29. Either way? It’s about the data. Period. The rest (analysis, storage, transformation) is sugar. Copyright Push Technology 2012
  30. Sugar? Streams w w S C Q w w Stream Operations • Mapping. Change/enrich the data structurally. • Aggregation. A ‘window of’ data. Eg. A seconds worth. • Splitting & Filtering • Combining multiple streams. Eg. Temporal pattern matching • Access/Store. Eg: CRUD, variable, file, … Copyright Push Technology 2012
  31. Sugar? Streams w w S C Q w w Stream Operations • Mapping. Just a function call in Node.js • Aggregation. A ‘window of’ data. Eg. A seconds worth. • Splitting & Filtering. An expression or a set thereof. • Combining multiple streams. It depends. Can be ‘complex’ • Access/Store. Trivial. Copyright Push Technology 2012
  32. Embedded Event Processing with Node.js. eep.js Copyright Push Technology 2012
  33. Introducing eep.js w w S C Q w w What is eep.js? • Add aggregate functions and window operations to Node.js • 4 window types: tumbling, sliding, periodic, monotonic • Node makes evented IO easy. So just add windows. • Fast. 8-40 million events per second (upper bound). Copyright Push Technology 2012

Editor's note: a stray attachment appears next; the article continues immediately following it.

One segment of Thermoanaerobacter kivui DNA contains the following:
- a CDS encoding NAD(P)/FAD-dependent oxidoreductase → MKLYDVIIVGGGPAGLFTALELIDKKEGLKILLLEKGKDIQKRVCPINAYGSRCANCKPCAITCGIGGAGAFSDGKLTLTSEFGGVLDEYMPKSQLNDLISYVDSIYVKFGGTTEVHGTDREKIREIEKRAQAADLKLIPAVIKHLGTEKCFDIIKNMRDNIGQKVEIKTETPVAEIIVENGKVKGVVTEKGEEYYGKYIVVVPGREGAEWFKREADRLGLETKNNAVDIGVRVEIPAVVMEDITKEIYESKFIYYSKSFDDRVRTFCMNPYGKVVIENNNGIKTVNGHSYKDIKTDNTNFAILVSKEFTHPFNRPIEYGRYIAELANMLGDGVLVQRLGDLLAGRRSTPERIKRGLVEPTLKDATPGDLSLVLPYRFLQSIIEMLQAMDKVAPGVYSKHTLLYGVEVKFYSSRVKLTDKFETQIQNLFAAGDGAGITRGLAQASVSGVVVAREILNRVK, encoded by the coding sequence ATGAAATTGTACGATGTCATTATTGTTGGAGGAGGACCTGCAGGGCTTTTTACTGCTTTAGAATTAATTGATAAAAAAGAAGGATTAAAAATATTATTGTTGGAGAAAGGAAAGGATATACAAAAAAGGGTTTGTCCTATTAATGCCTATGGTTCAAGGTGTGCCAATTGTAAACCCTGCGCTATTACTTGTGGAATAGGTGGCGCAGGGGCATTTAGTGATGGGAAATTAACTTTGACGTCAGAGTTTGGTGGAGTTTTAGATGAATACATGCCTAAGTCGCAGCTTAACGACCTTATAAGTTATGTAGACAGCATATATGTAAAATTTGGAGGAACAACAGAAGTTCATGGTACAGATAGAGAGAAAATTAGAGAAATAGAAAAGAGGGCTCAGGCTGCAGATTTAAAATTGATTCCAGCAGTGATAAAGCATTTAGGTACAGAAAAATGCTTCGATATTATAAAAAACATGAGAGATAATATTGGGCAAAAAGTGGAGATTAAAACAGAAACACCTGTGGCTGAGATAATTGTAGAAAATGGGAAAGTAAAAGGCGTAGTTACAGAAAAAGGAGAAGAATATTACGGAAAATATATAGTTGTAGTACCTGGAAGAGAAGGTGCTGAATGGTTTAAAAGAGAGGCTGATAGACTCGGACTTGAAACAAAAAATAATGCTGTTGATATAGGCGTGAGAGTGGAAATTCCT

34. eep.js: Tumbling Windows x() x() x() x() emit() x() x() x() x() emit() 1 2 3 4 x() x() x() x() emit() 2 3 4 5 init() 2 3 4 5 init() init() t0 t1 t2 t3 t4 t5 t6 t7 t8 t9 t10 t11 ... What is a tumbling window? • Every N events, give me an average of the last N events • Does not overlap windows • ‘Closing’ a window, ‘Emits’ a result (the average) • Closing a window, Opens a new window Copyright Push Technology 2012
  35. eep.js: Aggregate Functions What is an aggregate function? • A function that computes values over events. • The cost of calculations are ammortized per event • Just follow the above recipe • Example: Aggregate 2M events (equity prices), send to GPU on emit, receive 2M options put/call prices as a result. Copyright Push Technology 2012